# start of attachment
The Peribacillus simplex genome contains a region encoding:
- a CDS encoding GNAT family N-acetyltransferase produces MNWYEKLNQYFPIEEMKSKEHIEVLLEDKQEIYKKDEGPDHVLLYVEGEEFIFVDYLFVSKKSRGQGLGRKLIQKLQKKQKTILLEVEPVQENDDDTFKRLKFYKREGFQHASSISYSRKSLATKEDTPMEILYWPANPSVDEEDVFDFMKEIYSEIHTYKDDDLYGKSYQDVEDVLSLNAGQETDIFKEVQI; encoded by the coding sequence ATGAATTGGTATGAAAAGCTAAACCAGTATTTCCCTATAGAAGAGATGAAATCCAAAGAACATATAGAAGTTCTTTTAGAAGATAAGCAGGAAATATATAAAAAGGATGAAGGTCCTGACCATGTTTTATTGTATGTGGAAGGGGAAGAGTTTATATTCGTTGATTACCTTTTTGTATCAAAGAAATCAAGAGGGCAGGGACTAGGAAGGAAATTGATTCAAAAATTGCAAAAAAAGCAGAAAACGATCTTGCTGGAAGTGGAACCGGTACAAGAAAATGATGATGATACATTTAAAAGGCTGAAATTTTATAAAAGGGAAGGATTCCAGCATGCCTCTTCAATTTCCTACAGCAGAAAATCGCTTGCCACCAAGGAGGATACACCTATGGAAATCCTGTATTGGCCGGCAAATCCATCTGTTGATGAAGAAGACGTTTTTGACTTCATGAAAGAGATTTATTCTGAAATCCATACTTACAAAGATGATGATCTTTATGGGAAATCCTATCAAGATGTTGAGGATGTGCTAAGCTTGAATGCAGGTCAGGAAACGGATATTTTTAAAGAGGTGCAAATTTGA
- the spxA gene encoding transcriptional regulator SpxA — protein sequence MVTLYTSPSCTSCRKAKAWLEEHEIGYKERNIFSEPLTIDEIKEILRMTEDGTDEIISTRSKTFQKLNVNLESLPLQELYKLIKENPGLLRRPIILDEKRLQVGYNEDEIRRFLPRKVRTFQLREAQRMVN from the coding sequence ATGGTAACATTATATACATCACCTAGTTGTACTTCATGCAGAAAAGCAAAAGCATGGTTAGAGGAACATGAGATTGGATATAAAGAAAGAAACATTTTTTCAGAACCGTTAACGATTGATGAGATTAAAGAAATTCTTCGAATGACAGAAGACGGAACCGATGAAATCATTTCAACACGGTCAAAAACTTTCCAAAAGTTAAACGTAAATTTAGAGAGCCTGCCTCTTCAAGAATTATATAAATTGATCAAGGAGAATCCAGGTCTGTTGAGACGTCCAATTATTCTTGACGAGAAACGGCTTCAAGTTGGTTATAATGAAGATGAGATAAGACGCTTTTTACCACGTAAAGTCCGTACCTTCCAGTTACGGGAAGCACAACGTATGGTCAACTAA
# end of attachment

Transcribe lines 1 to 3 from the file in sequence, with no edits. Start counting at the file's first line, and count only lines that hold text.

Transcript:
The Peribacillus simplex genome contains a region encoding:
- a CDS encoding GNAT family N-acetyltransferase produces MNWYEKLNQYFPIEEMKSKEHIEVLLEDKQEIYKKDEGPDHVLLYVEGEEFIFVDYLFVSKKSRGQGLGRKLIQKLQKKQKTILLEVEPVQENDDDTFKRLKFYKREGFQHASSISYSRKSLATKEDTPMEILYWPANPSVDEEDVFDFMKEIYSEIHTYKDDDLYGKSYQDVEDVLSLNAGQETDIFKEVQI; encoded by the coding sequence ATGAATTGGTATGAAAAGCTAAACCAGTATTTCCCTATAGAAGAGATGAAATCCAAAGAACATATAGAAGTTCTTTTAGAAGATAAGCAGGAAATATATAAAAAGGATGAAGGTCCTGACCATGTTTTATTGTATGTGGAAGGGGAAGAGTTTATATTCGTTGATTACCTTTTTGTATCAAAGAAATCAAGAGGGCAGGGACTAGGAAGGAAATTGATTCAAAAATTGCAAAAAAAGCAGAAAACGATCTTGCTGGAAGTGGAACCGGTACAAGAAAATGATGATGATACATTTAAAAGGCTGAAATTTTATAAAAGGGAAGGATTCCAGCATGCCTCTTCAATTTCCTACAGCAGAAAATCGCTTGCCACCAAGGAGGATACACCTATGGAAATCCTGTATTGGCCGGCAAATCCATCTGTTGATGAAGAAGACGTTTTTGACTTCATGAAAGAGATTTATTCTGAAATCCATACTTACAAAGATGATGATCTTTATGGGAAATCCTATCAAGATGTTGAGGATGTGCTAAGCTTGAATGCAGGTCAGGAAACGGATATTTTTAAAGAGGTGCAAATTTGA
- the spxA gene encoding transcriptional regulator SpxA — protein sequence MVTLYTSPSCTSCRKAKAWLEEHEIGYKERNIFSEPLTIDEIKEILRMTEDGTDEIISTRSKTFQKLNVNLESLPLQELYKLIKENPGLLRRPIILDEKRLQVGYNEDEIRRFLPRKVRTFQLREAQRMVN from the coding sequence ATGGTAACATTATATACATCACCTAGTTGTACTTCATGCAGAAAAGCAAAAGCATGGTTAGAGGAACATGAGATTGGATATAAAGAAAGAAACATTTTTTCAGAACCGTTAACGATTGATGAGATTAAAGAAATTCTTCGAATGACAGAAGACGGAACCGATGAAATCATTTCAACACGGTCAAAAACTTTCCAAAAGTTAAACGTAAATTTAGAGAGCCTGCCTCTTCAAGAATTATATAAATTGATCAAGGAGAATCCAGGTCTGTTGAGACGTCCAATTATTCTTGACGAGAAACGGCTTCAAGTTGGTTATAATGAAGATGAGATAAGACGCTTTTTACCACGTAAAGTCCGTACCTTCCAGTTACGGGAAGCACAACGTATGGTCAACTAA